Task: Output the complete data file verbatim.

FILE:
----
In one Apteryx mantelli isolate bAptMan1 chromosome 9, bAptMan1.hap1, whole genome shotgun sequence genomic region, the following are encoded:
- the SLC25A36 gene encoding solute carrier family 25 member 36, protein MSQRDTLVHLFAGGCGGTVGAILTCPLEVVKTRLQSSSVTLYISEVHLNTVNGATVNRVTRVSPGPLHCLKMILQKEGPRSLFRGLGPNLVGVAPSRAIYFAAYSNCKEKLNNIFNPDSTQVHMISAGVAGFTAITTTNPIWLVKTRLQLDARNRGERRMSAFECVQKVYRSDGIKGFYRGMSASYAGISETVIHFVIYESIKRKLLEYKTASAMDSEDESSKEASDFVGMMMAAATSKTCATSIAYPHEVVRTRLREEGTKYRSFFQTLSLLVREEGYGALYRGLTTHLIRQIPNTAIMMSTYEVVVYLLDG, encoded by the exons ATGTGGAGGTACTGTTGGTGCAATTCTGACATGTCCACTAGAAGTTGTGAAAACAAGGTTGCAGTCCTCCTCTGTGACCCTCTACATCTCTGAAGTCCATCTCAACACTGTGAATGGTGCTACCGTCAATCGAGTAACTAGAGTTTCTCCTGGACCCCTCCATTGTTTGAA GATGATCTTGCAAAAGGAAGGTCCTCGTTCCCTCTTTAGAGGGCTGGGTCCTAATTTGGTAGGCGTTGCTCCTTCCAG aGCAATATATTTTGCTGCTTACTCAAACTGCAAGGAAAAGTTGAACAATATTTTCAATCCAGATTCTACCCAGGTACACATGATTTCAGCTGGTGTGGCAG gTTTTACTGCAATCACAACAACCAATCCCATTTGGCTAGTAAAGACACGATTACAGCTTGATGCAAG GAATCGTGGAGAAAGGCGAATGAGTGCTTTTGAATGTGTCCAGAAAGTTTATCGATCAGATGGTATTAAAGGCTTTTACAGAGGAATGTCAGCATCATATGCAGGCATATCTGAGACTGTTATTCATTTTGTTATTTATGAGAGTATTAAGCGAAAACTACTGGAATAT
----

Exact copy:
In one Apteryx mantelli isolate bAptMan1 chromosome 9, bAptMan1.hap1, whole genome shotgun sequence genomic region, the following are encoded:
- the SLC25A36 gene encoding solute carrier family 25 member 36, protein MSQRDTLVHLFAGGCGGTVGAILTCPLEVVKTRLQSSSVTLYISEVHLNTVNGATVNRVTRVSPGPLHCLKMILQKEGPRSLFRGLGPNLVGVAPSRAIYFAAYSNCKEKLNNIFNPDSTQVHMISAGVAGFTAITTTNPIWLVKTRLQLDARNRGERRMSAFECVQKVYRSDGIKGFYRGMSASYAGISETVIHFVIYESIKRKLLEYKTASAMDSEDESSKEASDFVGMMMAAATSKTCATSIAYPHEVVRTRLREEGTKYRSFFQTLSLLVREEGYGALYRGLTTHLIRQIPNTAIMMSTYEVVVYLLDG, encoded by the exons ATGTGGAGGTACTGTTGGTGCAATTCTGACATGTCCACTAGAAGTTGTGAAAACAAGGTTGCAGTCCTCCTCTGTGACCCTCTACATCTCTGAAGTCCATCTCAACACTGTGAATGGTGCTACCGTCAATCGAGTAACTAGAGTTTCTCCTGGACCCCTCCATTGTTTGAA GATGATCTTGCAAAAGGAAGGTCCTCGTTCCCTCTTTAGAGGGCTGGGTCCTAATTTGGTAGGCGTTGCTCCTTCCAG aGCAATATATTTTGCTGCTTACTCAAACTGCAAGGAAAAGTTGAACAATATTTTCAATCCAGATTCTACCCAGGTACACATGATTTCAGCTGGTGTGGCAG gTTTTACTGCAATCACAACAACCAATCCCATTTGGCTAGTAAAGACACGATTACAGCTTGATGCAAG GAATCGTGGAGAAAGGCGAATGAGTGCTTTTGAATGTGTCCAGAAAGTTTATCGATCAGATGGTATTAAAGGCTTTTACAGAGGAATGTCAGCATCATATGCAGGCATATCTGAGACTGTTATTCATTTTGTTATTTATGAGAGTATTAAGCGAAAACTACTGGAATAT